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Negotiating gravity and lightness

Updated: May 27

I spend quite some time without thinking much at anything. Often when I walk, or sit, or just attend to ordinary activities, I like being quiet and silent inside. But I like thinking, namely, I like trying to articulate and spelling out what often seems intuitively clear and interesting, but at first also a bit mysterious. The point is not to take the mystery away, but just to fully understand what the mystery is about.

 

Over the past four months or so, I transitioned from a very still and relatively solitary meditative practice, to a very dynamic and relational one—contact improvisation (CI). I clearly see a strong continuity between the two, but it might be helpful to spell it out. Of course, my experience with CI is still in its beginnings and I’ve so much more to learn. Yet, let me put here a few ideas down as a milestone to capture my understanding at this point.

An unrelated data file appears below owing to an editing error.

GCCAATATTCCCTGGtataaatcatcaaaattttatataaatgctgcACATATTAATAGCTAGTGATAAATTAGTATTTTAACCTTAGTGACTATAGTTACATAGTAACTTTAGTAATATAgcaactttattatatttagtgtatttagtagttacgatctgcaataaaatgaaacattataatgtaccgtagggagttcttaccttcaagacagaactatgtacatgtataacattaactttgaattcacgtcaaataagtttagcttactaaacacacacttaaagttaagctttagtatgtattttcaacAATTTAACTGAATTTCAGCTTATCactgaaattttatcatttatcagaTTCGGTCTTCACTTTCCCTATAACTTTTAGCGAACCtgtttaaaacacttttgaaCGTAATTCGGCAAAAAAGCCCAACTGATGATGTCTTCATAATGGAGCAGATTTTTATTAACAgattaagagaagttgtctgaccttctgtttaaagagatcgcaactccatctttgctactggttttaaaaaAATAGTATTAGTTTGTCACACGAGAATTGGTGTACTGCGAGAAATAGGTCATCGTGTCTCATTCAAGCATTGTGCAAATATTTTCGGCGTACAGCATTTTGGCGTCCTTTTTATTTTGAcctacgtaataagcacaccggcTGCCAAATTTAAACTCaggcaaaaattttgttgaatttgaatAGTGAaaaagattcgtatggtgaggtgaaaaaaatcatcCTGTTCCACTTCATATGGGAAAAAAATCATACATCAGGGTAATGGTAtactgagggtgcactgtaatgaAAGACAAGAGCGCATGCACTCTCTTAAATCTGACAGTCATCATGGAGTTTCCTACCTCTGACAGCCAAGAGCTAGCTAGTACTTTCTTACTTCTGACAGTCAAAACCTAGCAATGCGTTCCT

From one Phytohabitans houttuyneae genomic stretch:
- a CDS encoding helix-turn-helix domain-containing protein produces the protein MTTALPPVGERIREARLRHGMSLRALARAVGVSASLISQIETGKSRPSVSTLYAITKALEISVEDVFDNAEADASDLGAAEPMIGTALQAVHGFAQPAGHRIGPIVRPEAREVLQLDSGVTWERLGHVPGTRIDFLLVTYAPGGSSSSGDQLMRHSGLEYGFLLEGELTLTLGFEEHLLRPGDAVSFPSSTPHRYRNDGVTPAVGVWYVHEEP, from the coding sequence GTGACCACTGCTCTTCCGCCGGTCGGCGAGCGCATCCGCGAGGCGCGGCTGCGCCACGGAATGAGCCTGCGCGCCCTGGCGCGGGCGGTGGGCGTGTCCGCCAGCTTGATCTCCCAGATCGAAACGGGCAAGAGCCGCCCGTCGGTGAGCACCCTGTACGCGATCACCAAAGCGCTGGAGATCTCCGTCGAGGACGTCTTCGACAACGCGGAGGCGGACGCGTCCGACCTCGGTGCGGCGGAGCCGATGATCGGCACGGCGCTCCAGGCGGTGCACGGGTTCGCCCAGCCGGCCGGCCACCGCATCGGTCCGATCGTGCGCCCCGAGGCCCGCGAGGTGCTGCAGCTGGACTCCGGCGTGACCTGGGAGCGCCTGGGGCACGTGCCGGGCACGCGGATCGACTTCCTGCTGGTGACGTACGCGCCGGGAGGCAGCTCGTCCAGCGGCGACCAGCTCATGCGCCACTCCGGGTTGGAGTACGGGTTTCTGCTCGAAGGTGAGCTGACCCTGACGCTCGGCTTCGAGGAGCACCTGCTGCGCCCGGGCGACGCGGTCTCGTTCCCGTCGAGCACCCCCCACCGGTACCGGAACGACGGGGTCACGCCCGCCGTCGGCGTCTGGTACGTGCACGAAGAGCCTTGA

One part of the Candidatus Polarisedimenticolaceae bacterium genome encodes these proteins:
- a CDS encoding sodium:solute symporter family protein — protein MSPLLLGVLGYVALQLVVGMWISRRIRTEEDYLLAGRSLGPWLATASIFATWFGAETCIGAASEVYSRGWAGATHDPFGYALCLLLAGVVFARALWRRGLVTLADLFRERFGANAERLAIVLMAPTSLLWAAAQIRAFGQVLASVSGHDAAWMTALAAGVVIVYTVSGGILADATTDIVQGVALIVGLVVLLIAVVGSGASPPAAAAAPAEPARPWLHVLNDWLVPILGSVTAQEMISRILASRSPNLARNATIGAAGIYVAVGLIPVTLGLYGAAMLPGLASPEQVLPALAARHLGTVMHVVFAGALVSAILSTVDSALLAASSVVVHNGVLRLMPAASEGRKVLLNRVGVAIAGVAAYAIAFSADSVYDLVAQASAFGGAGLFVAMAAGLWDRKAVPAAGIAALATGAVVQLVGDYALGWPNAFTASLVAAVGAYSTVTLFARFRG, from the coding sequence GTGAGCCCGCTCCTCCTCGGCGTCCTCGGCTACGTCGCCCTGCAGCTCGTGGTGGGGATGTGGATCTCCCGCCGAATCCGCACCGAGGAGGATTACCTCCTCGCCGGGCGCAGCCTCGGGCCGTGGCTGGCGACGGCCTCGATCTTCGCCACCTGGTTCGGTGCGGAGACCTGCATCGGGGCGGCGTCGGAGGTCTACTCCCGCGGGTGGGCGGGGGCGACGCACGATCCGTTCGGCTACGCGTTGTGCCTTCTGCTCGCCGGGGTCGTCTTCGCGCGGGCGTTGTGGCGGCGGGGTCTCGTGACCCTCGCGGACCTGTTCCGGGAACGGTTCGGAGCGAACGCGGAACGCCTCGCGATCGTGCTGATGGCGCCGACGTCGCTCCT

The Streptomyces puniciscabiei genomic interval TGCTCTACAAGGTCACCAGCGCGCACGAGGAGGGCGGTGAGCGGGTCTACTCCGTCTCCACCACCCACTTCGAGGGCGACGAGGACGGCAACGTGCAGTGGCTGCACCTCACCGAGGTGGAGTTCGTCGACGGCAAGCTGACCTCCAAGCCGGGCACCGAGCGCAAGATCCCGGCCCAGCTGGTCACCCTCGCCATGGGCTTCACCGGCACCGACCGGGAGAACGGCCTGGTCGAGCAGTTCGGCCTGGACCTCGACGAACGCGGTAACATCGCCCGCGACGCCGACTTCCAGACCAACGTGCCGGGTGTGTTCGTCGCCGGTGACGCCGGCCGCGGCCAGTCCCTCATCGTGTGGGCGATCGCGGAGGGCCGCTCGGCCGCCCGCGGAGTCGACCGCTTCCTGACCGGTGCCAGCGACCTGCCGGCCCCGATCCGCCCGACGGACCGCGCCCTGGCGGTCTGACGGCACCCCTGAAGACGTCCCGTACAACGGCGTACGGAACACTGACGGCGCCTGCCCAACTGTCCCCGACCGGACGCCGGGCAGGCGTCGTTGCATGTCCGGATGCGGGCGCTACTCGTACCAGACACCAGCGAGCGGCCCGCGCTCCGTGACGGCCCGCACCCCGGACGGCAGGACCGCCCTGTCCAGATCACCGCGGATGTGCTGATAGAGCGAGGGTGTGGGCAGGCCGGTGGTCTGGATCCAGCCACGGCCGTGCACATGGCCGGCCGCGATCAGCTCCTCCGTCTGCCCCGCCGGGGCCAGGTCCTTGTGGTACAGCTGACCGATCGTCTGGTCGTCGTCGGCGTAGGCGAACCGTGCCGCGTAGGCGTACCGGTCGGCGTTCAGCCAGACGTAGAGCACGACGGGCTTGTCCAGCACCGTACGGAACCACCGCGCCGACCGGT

We begin by lying on the floor. Let the body completely surrender to gravity, yielding to the ground fully. Or else enjoying the feeling of the floor pushing into our body, supporting it. There is a sense of release and even dissolution, a melting away, a sort of peace. Everything is relaxed, and everything is completely safe, like in a womb. We’ve got nothing to do but to enjoy this—and we can fall only in the sense of falling asleep.

 

Now, this absolute safety and protection has a cost. There is very little that it is possible to do in this condition. Yes, you’re very safe, but you’re too safe. In fact, you’re stuck. This is the first call for a choice to make: either be content with doing nothing, never, or pushing back, pushing away from the floor, taking a distance. Every inch of distance, every millimeter away creates a gap, and in that gap, new movements become possible.